Fallen (Review)

Title: Fallen

Author: Lauren Kate

Publication Year: 2009

Pages: 464

Genre: Fiction, Fantasy, Young Adult

Source: E-book version borrowed from the public library

From the cover:

There’s something achingly familiar about Daniel Grigori.

Mysterious and aloof, he captures Luce Price’s attention from the moment she sees him on her first day at the Sword & Cross boarding school in sultry Savannah, Georgia. He’s the one bright spot in a place where cell phones are forbidden, the other students are all screw-ups, and security cameras watch every move.

Even though Daniel wants nothing to do with Luce — and goes out of his way to make that very clear — she can’t let it go. Drawn to him like a moth to a flame, she has to find out what Daniel is so desperate to keep secret . . . even if it kills her.

I heard a lot of good things about this series over the past few years, and I finally got around to reading it for myself. I didn’t really know what to expect, just that it was a teen romance and that it included fate and angels.

To be honest, I wasn’t as impressed by Fallen as I was expecting to be. The mysterious circumstances of Luce being sent to a reform school were intriguing, but never really addressed with any finality. And while the reader can tell from the beginning a bit of what’s happening between her and Daniel, there doesn’t seem to be any real connection between them aside from their supposed fate. They don’t seem to have anything in common, or to even have conversations that are about anything of substance. Rather, they just seem to stare at each other longingly and she seems to be drawn to him for no discernible reason whatsoever.

By the end of the book, some things are answered, but there are even more issues that had arisen and were left unclear. It was definitely getting more interesting, though – far more interesting than the first half of the novel felt for me. So I’m giving the series the benefit of the doubt and rating it up a bit, in the hopes that the next book will carry on in this way and that I’ll end up feeling more favourably towards the characters and their love story.


After Obsession (Review)

Title: After Obsession

Authors: Carrie Jones & Steven E. Wedel

Publication Year: 2011

Pages: 336

Genre: Fiction, Young Adult, Fantasy

Source: E-book version borrowed from the public library

From the cover:

Although they’ve only just met, Aimee and Alan have a history together. They’ve been in each other’s dreams. They’re bound by something they can’t quite name. Something that rattles the windows, haunts the waters . . . and threatens to tear them apart before they get a chance to find out what their connection means.

There were things that I both loved and hated in this book.

Let’s start with the positive. I loved the alternating narrators, switching off between Aimee and Alan’s points of view. It was cool to get inside both of their heads and see the events of the story from more than one perspective, especially since so much of the conflict is internal. I also really liked the concept of the story, the attention to detail in the background of the setup – like the pieces about Aimee’s mother – and the inclusion of Native American culture. It’s really rare for YA books to include any kind of diversity, and this wasn’t just a token mention: Alan’s spirituality is a key element in After Obsession.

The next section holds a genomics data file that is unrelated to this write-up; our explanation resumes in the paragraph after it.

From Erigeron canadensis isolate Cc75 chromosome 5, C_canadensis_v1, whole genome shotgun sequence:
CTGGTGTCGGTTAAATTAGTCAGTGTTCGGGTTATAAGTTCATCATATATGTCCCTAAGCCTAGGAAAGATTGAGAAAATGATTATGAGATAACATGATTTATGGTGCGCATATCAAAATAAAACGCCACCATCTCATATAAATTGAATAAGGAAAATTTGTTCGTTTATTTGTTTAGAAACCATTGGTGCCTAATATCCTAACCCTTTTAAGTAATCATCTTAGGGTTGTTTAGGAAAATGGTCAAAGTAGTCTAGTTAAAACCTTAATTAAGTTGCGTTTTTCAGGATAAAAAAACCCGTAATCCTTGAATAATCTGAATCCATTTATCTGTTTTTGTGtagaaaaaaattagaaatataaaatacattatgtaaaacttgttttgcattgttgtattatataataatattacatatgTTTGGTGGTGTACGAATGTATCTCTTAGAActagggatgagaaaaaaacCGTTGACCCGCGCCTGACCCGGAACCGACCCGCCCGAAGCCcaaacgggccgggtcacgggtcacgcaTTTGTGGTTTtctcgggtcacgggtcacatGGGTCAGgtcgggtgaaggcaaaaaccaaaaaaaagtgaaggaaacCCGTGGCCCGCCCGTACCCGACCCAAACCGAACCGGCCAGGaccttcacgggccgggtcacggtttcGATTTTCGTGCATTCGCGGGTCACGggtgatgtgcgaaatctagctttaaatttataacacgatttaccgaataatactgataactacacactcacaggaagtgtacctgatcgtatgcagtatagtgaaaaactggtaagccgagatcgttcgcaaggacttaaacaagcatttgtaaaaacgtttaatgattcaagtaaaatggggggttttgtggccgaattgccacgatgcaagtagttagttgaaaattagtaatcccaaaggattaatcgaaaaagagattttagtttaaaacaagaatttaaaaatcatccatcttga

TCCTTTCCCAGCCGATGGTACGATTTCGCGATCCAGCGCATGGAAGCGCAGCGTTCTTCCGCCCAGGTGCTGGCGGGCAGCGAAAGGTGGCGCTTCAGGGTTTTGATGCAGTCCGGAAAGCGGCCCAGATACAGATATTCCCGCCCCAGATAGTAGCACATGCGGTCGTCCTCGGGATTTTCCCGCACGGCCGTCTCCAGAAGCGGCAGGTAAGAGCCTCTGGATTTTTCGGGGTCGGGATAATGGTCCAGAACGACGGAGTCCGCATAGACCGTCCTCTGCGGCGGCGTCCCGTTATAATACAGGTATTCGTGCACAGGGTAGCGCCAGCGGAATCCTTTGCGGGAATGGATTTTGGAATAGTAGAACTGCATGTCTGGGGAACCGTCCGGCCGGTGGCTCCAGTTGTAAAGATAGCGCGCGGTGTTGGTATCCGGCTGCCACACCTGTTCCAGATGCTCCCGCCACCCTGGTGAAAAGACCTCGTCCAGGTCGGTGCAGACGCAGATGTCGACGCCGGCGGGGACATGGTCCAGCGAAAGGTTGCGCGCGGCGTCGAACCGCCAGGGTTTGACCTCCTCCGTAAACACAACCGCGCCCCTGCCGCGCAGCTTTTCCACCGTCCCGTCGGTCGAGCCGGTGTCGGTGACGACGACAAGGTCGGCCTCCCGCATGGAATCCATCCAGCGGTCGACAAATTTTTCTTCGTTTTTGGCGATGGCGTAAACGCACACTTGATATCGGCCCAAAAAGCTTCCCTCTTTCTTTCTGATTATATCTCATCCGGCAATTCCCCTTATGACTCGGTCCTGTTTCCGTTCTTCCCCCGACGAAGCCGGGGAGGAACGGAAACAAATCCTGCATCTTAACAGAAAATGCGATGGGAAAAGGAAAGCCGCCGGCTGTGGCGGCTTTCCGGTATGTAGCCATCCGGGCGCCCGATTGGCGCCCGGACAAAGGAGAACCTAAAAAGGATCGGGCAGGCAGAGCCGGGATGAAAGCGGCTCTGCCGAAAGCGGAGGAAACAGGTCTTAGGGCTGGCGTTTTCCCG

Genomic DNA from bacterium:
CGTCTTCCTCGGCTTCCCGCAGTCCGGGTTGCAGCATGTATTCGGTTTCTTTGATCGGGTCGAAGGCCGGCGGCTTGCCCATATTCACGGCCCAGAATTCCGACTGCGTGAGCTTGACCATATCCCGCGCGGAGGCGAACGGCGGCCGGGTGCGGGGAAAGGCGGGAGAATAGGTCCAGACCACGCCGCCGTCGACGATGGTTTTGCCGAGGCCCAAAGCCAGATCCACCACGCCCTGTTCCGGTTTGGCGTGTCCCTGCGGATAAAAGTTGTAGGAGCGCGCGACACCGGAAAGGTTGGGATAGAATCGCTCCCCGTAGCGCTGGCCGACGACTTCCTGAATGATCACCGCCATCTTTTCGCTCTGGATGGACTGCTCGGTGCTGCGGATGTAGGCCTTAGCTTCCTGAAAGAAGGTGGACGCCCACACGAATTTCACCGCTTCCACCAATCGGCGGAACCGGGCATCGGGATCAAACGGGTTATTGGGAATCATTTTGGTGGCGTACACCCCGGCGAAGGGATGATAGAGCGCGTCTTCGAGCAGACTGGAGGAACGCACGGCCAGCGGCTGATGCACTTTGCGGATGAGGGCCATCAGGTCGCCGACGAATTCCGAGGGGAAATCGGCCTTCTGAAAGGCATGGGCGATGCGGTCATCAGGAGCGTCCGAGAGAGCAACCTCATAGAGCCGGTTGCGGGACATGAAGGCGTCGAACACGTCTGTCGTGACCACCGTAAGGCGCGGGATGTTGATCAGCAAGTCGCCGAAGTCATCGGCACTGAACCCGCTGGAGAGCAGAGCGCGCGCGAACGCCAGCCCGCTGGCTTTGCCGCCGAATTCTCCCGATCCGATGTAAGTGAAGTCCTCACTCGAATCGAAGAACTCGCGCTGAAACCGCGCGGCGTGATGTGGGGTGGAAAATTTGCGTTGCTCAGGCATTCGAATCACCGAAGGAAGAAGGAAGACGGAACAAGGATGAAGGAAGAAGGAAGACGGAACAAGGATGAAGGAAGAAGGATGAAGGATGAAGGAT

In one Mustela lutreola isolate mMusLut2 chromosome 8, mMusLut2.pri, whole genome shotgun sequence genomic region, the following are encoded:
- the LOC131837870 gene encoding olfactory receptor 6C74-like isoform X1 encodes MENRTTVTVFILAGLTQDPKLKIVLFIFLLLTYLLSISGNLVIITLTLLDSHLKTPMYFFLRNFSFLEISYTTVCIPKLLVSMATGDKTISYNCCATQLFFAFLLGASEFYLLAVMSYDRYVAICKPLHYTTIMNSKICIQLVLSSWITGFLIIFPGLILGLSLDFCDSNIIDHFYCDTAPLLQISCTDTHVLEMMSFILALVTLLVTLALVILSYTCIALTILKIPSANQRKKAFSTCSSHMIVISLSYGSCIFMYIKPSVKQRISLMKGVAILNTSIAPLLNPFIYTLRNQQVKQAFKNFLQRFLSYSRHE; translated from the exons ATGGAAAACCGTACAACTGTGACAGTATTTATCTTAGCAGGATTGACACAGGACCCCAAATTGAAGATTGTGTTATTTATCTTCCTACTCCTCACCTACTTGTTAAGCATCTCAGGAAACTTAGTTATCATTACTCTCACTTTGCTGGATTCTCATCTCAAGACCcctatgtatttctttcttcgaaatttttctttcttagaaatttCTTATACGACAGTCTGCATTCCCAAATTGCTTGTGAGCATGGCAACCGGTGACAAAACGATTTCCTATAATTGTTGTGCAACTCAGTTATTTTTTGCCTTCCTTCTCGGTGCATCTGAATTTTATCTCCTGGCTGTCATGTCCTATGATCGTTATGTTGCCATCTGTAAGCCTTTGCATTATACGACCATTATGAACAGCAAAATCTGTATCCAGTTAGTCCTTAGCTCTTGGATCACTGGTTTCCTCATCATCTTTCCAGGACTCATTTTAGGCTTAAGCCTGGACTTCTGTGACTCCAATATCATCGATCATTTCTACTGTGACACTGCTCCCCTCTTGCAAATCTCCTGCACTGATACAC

I wasn’t so keen on the unnecessary focus on the romance. I understood why the part about Aimee and her initial boyfriend, Blake, was important to include, and their messy breakup played an integral part in showing the damage that is being caused to their town, especially in terms of people’s moods and behaviour. What I wasn’t so happy with, though, was the way that Aimee and Alan became so close so very fast, even going so far as to say “I love you” to each other mere days after meeting. Even in the kind of crazy circumstances that happen in this book, that’s pushing it. I don’t think it’s realistic to imply to young readers that this kind of thing can – or should – happen. In all honesty, I actually feel like it’s a bit irresponsible to show that kind of relationship in a book that otherwise does a great job of bringing important issues to light.

Overall, After Obsession was a good read, but a bit problematic for me in some ways. If you’re okay with the things that bothered me, then you’ll probably really enjoy it!


Beyond Belief: My Secret Life Inside Scientology and My Harrowing Escape (Review)

Title: Beyond Belief: My Secret Life Inside Scientology and My Harrowing Escape

Author: Jenna Miscavige Hill

Narrator: Sandy Rustin

Publication Year: 2013

Pages: 416 (audio length: 12 hours)

Genre: Non-Fiction, Memoir

Source: Audiobook version purchased from Audible.com

From the cover:

Jenna Miscavige Hill, niece of Church of Scientology leader David Miscavige, was raised as a Scientologist but left the controversial religion in 2005. In Beyond Belief, she shares her true story of life inside the upper ranks of the sect, details her experiences as a member Sea Org — the church’s highest ministry, speaks of her “disconnection” from family outside of the organization, and tells the story of her ultimate escape.

In this tell-all memoir, complete with family photographs from her time in the Church, Jenna Miscavige Hill, a prominent critic of Scientology who now helps others leave the organization, offers an insider’s profile of the beliefs, rituals, and secrets of the religion that has captured the fascination of millions, including some of Hollywood’s brightest stars such as Tom Cruise and John Travolta.

If I wasn’t already skeptical about Scientology when I started reading this book, it would have completely won me over.

Beyond Belief is a terrifying story about how an organized religion in modern-day America can get away with all kinds of crazy things. I spent the vast majority of my time listening to this book completely outraged. Unlike in Shattered Dreams, I wasn’t finding myself all that frustrated with the narrator; rather, I was pissed off beyond belief (pun not intended) at the adults in her life. I couldn’t understand at all, in any way, how they could treat her and the other children in the book with such disregard. And I totally, completely couldn’t understand how things like that could happen with impunity in today’s day and age.